Skip to content
Skip to navigation menu
05 June 2014
Cardiff students who work, study or volunteer abroad during their time at University are more employable - that’s just one of a host of reasons why the University has unveiled its latest initiative designed to encourage students to embark on an overseas experience as part of their studies.
The new Global Opportunity Centre (GOC), which will be officially opened today (5th June) by the former MEP and Member of the House of Lords, Baroness Eluned Morgan, is a one-stop-shop offering Cardiff’s 19,000 undergraduates the latest advice and information on student mobility.
"If you told students they could be doing something fun that might help them get a better mark in their degree and improve their language skills, you would think they'd leap at the chance.
"However, when it comes to students choosing to study, work or volunteer abroad the numbers of those who take up the challenge remain low" according to Vice-Chancellor, Professor Colin Riordan, a leading advocate for student mobility.
"Wales has a strong record in attracting international students, but whilst some 10 per cent of the world’s students choose to study in the UK, we still need to do much more to encourage our own students to be mobile," he adds.
The task of convincing students to take up a placement abroad remains a challenge, especially given the current economic climate, linguistic barriers, inflexibility in the curriculum and the lack of recognition for time abroad.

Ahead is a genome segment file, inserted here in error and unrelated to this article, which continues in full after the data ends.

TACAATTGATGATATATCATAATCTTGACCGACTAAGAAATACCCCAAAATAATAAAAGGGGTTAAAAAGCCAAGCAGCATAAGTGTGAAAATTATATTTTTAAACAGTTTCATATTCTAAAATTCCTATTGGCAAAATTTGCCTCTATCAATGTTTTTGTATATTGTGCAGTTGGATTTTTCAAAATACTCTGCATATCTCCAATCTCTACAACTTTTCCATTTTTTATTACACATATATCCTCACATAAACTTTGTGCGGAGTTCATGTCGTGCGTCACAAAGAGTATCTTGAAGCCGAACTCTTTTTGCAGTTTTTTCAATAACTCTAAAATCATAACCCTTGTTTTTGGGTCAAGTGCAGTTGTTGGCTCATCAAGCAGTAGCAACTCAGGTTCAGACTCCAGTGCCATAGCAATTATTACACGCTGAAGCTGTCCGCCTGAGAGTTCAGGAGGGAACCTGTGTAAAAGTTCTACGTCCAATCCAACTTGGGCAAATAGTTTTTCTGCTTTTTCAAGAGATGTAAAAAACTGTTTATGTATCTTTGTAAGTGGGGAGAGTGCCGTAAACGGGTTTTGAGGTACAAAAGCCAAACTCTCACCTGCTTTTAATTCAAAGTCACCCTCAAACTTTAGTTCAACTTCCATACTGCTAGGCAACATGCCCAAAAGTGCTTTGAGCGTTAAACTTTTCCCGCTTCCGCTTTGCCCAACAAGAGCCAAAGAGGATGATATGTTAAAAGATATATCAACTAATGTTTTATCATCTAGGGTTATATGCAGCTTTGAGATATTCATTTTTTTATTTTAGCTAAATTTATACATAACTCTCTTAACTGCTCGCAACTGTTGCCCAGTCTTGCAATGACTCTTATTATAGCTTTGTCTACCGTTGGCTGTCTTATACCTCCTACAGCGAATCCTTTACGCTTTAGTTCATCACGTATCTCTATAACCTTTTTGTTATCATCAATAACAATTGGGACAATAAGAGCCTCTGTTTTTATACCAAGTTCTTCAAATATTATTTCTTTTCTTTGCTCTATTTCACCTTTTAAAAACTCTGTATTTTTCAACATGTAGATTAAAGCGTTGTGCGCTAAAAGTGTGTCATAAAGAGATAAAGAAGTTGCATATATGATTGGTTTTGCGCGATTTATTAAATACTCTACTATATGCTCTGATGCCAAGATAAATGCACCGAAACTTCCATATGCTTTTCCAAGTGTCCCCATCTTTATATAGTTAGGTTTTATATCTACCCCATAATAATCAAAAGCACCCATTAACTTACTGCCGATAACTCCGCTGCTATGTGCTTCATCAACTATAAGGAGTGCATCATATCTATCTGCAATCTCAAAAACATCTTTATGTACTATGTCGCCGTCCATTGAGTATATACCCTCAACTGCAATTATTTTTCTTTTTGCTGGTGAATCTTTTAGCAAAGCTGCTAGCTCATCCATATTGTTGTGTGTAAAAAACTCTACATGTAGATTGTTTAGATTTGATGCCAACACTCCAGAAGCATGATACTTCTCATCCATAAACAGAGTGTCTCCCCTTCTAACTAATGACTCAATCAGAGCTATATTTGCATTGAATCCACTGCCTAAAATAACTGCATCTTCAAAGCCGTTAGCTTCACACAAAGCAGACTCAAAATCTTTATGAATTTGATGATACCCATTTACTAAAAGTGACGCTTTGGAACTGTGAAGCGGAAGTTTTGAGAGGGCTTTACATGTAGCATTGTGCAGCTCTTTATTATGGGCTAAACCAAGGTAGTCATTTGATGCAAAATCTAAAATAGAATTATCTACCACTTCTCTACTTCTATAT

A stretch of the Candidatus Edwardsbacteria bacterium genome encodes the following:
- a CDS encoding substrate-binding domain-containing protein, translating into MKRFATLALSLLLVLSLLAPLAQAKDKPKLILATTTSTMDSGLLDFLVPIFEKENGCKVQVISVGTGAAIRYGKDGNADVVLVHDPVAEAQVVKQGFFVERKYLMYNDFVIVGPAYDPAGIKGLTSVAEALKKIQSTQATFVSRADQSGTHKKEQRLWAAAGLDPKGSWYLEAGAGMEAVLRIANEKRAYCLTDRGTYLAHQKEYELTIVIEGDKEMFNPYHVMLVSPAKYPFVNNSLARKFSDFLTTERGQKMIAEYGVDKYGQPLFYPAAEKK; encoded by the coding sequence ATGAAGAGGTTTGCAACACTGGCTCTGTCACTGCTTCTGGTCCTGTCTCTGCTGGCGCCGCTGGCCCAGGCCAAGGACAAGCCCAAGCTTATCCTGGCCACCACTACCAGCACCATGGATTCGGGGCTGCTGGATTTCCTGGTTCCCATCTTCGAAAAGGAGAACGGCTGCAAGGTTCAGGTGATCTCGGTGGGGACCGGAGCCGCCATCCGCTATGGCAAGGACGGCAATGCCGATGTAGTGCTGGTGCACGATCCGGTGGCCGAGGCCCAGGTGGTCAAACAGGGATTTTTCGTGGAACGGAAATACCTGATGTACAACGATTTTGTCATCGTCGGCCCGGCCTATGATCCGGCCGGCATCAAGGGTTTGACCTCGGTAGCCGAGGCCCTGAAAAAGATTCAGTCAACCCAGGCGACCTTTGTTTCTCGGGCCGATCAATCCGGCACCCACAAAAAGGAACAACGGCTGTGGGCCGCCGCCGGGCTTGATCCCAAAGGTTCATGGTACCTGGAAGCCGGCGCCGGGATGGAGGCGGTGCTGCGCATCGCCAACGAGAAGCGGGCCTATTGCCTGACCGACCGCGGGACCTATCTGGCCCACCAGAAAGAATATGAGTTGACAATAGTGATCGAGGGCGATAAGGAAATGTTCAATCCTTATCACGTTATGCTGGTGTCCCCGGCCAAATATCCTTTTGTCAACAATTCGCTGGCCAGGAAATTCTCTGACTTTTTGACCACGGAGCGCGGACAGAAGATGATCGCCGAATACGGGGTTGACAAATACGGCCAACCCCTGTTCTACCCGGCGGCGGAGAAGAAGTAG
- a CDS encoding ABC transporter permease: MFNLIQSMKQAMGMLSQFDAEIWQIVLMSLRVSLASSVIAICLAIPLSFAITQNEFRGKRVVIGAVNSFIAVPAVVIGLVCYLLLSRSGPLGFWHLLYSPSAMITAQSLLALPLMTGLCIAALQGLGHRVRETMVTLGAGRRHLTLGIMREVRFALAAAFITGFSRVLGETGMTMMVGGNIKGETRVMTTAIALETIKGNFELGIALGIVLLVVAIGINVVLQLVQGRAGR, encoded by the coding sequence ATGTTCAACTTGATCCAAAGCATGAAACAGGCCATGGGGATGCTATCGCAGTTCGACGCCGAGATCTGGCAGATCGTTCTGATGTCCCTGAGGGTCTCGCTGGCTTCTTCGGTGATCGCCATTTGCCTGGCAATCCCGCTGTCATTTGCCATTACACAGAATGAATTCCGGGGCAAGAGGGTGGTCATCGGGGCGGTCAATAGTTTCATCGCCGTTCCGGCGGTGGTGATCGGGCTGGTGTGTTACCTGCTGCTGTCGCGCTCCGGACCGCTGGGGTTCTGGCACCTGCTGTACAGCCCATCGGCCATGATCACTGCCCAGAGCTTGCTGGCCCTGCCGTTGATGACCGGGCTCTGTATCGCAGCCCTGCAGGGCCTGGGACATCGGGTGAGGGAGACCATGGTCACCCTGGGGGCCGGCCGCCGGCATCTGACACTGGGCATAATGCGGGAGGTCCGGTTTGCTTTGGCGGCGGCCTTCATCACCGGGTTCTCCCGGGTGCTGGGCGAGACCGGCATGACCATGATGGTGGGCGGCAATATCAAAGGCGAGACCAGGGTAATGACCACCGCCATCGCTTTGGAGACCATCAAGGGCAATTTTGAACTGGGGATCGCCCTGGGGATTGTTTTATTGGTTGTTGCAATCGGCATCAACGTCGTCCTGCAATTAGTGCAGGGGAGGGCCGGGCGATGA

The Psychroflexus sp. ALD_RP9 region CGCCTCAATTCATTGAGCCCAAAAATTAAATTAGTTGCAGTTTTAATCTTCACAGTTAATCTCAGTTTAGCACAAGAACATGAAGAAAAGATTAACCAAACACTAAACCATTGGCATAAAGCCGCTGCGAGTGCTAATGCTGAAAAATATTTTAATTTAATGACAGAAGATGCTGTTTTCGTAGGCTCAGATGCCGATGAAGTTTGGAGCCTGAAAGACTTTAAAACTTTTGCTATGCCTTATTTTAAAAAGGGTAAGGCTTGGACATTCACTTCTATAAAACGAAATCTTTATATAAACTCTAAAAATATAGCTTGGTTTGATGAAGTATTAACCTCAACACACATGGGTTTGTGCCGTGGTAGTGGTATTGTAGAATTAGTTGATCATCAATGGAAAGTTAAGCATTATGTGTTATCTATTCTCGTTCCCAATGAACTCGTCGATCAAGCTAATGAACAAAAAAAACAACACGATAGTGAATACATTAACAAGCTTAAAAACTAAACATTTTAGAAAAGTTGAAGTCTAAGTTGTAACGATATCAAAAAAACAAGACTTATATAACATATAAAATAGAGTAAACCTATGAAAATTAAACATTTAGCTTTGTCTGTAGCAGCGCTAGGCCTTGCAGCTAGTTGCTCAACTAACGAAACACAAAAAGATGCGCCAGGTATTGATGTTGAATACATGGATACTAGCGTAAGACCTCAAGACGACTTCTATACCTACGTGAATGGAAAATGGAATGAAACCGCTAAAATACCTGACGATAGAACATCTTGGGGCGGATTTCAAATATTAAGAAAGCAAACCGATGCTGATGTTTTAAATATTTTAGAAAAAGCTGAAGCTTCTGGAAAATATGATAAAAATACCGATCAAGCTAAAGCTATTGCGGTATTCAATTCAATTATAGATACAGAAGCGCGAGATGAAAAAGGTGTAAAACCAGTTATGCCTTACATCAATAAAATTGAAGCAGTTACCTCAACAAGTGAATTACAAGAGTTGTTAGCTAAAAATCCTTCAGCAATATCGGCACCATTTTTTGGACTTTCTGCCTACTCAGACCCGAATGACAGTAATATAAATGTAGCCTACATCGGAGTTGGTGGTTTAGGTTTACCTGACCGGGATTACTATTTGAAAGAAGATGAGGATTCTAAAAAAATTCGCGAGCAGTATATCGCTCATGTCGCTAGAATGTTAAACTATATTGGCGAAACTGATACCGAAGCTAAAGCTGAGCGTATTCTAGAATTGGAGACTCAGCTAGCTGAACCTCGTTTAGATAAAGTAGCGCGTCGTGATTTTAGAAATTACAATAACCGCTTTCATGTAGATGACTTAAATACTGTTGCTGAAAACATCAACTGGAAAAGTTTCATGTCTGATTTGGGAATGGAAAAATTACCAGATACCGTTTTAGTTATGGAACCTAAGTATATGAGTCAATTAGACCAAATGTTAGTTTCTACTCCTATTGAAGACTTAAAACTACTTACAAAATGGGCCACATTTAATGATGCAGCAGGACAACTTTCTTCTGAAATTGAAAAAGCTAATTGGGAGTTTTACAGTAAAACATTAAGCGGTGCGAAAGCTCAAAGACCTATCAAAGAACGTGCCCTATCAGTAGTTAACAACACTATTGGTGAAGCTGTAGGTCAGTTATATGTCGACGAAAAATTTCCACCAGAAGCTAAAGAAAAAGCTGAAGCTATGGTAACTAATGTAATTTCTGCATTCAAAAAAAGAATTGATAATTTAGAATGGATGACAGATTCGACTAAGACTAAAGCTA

With these obstacles in mind, Cardiff University is investing £1.6M over the next four years in new bursaries to overcome the financial barriers and examine new ways of recognising the educational contribution of international experience.
It comes at a crucial time with the traditional impression of student mobility as a year out studying at an overseas university changing. There are now more opportunities than ever for internships or work experience during the summer vacation.
"Placements abroad offer a huge range of benefits not only for the student who take part, but also for Cardiff University and the wider Welsh economy.
"Students improve their employability, institutions develop their international links and businesses value the wider experience of those who’ve spent time abroad.
"The message we need to get across is a simple one: outward mobility is not only of benefit to our students, it’s also a win-win for Wales," Professor Riordan adds.
Cardiff University has set a new commitment to student mobility and has set itself a target of 17 per cent of its home students studying, working, or volunteering abroad for at least a month by 2017.
Baroness Eluned Morgan said: "Cardiff University has long understood the benefits and importance of producing graduates who are prepared for the challenges and opportunities of living and working in the EU and globally.
"This new Global Opportunity Centre at Cardiff University takes the initiative onto a new level and will ensure that more students are equipped for the workplace of tomorrow in a smaller and more globalised world."
Global Opportunity Centre
Top engineering honour for Cardiff Professor
Old drugs offer new treatment hope for leading cause of blindness
Cardiff-China joint college launched
Cardiff collaboration will bring economic and social benefits to Wales
Cardiff hosts inaugural Marshall Alumni Lecture
Vice-Chancellor welcomes international scholars
This is an externally hosted beta service offered by Google.